Lively, entertaining reviews of, and essays on, old and newer films and everything relating to them, written by professional author William Schoell.

Thursday, October 22, 2009

THE MISSING JUROR


THE MISSING JUROR (1944). Director: Budd Boetticher.

"A man named 'Apple?' Funny name, Apple. Bet he's a peach!"

Reporter Joe Keats (Jim Bannon) gets on the trail of a mad killer when he discovers that several jurors on a notorious murder trial have been killed in mysterious "accidents." Harry Wharton (George Macready) was convicted of murdering a woman he loved, but it was discovered that he'd been framed. Although the truth came out before Wharton could be executed, the experience unhinges him and he commits suicide in a sanitarium. Now someone is executing all the jurors. Keats tries to protect the other jurists, and especially bonds with a pretty gal named Alice (Janis Carter). Jean Stevens is Alice's sexy gal pal, Tex Tuttle; Mike Mazurki is Cullie, the masseur; and Trevor Bardette certainly scores as Pierson, who confesses to the murders at one point. The Missing Juror is a snappy, well-acted, and entertaining programmer, but the main problem is that the solution is apparent almost from the first. Macready gives a terrific performance as the haunted Wharton in flashbacks. Joseph Crehan is Willard Apple, editor of the Record-Herald that Keats works for. Macready had one of the most distinctive voices in Hollywood. Jim Bannon was also in Unknown World. Trevor Bardette appeared in about a thousand movies.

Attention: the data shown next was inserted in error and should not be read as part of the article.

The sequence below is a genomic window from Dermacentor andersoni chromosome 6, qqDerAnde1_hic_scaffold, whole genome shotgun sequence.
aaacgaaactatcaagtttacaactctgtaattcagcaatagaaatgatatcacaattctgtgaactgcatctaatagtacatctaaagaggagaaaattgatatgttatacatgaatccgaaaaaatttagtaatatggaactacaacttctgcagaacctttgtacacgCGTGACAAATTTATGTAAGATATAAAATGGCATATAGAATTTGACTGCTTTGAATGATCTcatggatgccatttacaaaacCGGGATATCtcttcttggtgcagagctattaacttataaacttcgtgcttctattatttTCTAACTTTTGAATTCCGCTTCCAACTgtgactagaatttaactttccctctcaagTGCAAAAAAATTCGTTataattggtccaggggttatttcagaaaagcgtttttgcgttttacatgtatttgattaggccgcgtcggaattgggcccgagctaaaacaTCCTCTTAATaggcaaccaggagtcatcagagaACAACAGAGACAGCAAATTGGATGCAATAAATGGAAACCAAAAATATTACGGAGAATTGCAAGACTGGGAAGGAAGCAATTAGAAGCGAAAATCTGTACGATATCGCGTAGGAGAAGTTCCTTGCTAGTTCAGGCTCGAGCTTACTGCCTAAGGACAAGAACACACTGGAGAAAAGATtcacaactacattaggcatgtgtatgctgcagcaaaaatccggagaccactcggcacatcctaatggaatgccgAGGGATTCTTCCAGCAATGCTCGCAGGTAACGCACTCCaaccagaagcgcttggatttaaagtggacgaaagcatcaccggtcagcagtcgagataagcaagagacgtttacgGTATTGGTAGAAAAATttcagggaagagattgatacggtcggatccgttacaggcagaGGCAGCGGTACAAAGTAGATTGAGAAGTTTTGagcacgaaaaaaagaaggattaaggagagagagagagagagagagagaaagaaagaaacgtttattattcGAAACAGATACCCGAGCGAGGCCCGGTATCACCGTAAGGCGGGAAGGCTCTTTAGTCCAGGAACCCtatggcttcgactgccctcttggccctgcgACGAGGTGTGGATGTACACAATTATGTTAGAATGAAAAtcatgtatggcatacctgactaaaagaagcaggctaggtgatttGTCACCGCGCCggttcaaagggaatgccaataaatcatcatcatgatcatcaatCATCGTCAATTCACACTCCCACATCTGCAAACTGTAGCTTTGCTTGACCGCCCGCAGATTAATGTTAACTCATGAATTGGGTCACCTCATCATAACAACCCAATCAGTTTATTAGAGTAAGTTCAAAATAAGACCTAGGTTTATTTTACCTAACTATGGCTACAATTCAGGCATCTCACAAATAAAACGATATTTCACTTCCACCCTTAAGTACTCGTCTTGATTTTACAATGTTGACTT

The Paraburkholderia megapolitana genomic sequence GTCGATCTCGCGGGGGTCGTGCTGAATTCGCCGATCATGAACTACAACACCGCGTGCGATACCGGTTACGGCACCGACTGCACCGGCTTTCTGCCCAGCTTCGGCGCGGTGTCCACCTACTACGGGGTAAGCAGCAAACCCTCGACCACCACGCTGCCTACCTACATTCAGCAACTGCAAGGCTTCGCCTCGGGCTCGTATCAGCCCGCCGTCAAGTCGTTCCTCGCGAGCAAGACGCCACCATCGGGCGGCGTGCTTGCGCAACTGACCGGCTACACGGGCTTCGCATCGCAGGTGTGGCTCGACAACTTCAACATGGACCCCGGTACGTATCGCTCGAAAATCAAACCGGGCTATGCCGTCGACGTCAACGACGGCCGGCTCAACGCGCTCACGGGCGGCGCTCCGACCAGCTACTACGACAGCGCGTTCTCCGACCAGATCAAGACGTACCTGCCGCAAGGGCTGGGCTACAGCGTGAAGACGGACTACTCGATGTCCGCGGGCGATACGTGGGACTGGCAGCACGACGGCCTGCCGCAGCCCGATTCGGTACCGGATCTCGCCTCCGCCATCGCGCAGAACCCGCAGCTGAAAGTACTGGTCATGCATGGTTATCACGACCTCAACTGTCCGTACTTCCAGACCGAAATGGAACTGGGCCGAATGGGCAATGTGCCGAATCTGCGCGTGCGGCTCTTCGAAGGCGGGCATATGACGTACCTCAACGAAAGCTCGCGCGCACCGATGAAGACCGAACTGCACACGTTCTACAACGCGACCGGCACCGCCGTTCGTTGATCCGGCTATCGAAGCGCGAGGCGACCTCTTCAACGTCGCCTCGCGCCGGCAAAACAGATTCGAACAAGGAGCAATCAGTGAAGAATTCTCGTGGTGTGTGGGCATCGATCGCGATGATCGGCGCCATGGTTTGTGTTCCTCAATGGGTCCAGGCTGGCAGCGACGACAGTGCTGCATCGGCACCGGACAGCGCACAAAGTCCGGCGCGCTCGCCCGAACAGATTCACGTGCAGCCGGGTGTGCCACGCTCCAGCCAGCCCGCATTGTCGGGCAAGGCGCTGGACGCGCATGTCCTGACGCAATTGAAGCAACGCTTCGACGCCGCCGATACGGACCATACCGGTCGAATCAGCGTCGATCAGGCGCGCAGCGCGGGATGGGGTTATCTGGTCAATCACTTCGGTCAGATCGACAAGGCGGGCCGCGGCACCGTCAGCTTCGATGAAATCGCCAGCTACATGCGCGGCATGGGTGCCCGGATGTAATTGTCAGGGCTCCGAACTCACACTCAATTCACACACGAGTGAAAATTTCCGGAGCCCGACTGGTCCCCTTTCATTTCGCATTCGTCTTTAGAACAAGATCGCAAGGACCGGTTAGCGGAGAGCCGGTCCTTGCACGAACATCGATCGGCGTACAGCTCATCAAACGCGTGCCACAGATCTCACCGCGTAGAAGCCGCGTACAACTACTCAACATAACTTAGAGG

Verdict: Another reason to get out of jury duty. **1/2.

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